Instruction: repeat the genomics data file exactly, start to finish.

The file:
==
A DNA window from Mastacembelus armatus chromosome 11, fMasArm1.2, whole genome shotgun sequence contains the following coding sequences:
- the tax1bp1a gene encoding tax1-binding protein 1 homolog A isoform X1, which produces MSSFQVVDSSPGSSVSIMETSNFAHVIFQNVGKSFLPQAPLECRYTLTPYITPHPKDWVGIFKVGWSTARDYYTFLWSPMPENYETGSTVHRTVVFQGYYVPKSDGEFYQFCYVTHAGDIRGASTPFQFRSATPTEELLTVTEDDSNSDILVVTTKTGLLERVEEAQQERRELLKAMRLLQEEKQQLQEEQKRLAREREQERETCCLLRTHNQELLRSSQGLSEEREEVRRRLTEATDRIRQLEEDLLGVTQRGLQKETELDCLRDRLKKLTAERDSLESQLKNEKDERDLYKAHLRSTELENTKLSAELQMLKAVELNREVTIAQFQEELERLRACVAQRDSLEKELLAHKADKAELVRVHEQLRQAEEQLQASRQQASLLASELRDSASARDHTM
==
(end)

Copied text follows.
A DNA window from Mastacembelus armatus chromosome 11, fMasArm1.2, whole genome shotgun sequence contains the following coding sequences:
- the tax1bp1a gene encoding tax1-binding protein 1 homolog A isoform X1, which produces MSSFQVVDSSPGSSVSIMETSNFAHVIFQNVGKSFLPQAPLECRYTLTPYITPHPKDWVGIFKVGWSTARDYYTFLWSPMPENYETGSTVHRTVVFQGYYVPKSDGEFYQFCYVTHAGDIRGASTPFQFRSATPTEELLTVTEDDSNSDILVVTTKTGLLERVEEAQQERRELLKAMRLLQEEKQQLQEEQKRLAREREQERETCCLLRTHNQELLRSSQGLSEEREEVRRRLTEATDRIRQLEEDLLGVTQRGLQKETELDCLRDRLKKLTAERDSLESQLKNEKDERDLYKAHLRSTELENTKLSAELQMLKAVELNREVTIAQFQEELERLRACVAQRDSLEKELLAHKADKAELVRVHEQLRQAEEQLQASRQQASLLASELRDSASARDHTM